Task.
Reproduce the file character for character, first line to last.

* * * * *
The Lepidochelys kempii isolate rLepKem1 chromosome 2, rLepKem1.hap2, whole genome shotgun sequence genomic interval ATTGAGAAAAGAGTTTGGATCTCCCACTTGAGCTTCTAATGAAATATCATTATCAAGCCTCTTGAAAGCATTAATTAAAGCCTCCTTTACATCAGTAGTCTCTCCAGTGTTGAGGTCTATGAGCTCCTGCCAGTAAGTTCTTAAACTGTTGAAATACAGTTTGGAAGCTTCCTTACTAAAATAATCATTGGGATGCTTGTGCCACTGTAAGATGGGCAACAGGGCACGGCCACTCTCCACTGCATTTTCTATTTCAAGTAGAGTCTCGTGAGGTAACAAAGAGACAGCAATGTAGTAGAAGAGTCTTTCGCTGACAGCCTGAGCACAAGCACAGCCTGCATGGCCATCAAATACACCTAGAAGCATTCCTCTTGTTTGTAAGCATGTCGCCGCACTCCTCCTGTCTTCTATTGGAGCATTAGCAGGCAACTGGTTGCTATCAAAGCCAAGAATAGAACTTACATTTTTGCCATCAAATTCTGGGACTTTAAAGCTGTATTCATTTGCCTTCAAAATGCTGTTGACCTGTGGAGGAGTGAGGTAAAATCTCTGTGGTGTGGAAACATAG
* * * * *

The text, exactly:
The Lepidochelys kempii isolate rLepKem1 chromosome 2, rLepKem1.hap2, whole genome shotgun sequence genomic interval ATTGAGAAAAGAGTTTGGATCTCCCACTTGAGCTTCTAATGAAATATCATTATCAAGCCTCTTGAAAGCATTAATTAAAGCCTCCTTTACATCAGTAGTCTCTCCAGTGTTGAGGTCTATGAGCTCCTGCCAGTAAGTTCTTAAACTGTTGAAATACAGTTTGGAAGCTTCCTTACTAAAATAATCATTGGGATGCTTGTGCCACTGTAAGATGGGCAACAGGGCACGGCCACTCTCCACTGCATTTTCTATTTCAAGTAGAGTCTCGTGAGGTAACAAAGAGACAGCAATGTAGTAGAAGAGTCTTTCGCTGACAGCCTGAGCACAAGCACAGCCTGCATGGCCATCAAATACACCTAGAAGCATTCCTCTTGTTTGTAAGCATGTCGCCGCACTCCTCCTGTCTTCTATTGGAGCATTAGCAGGCAACTGGTTGCTATCAAAGCCAAGAATAGAACTTACATTTTTGCCATCAAATTCTGGGACTTTAAAGCTGTATTCATTTGCCTTCAAAATGCTGTTGACCTGTGGAGGAGTGAGGTAAAATCTCTGTGGTGTGGAAACATAG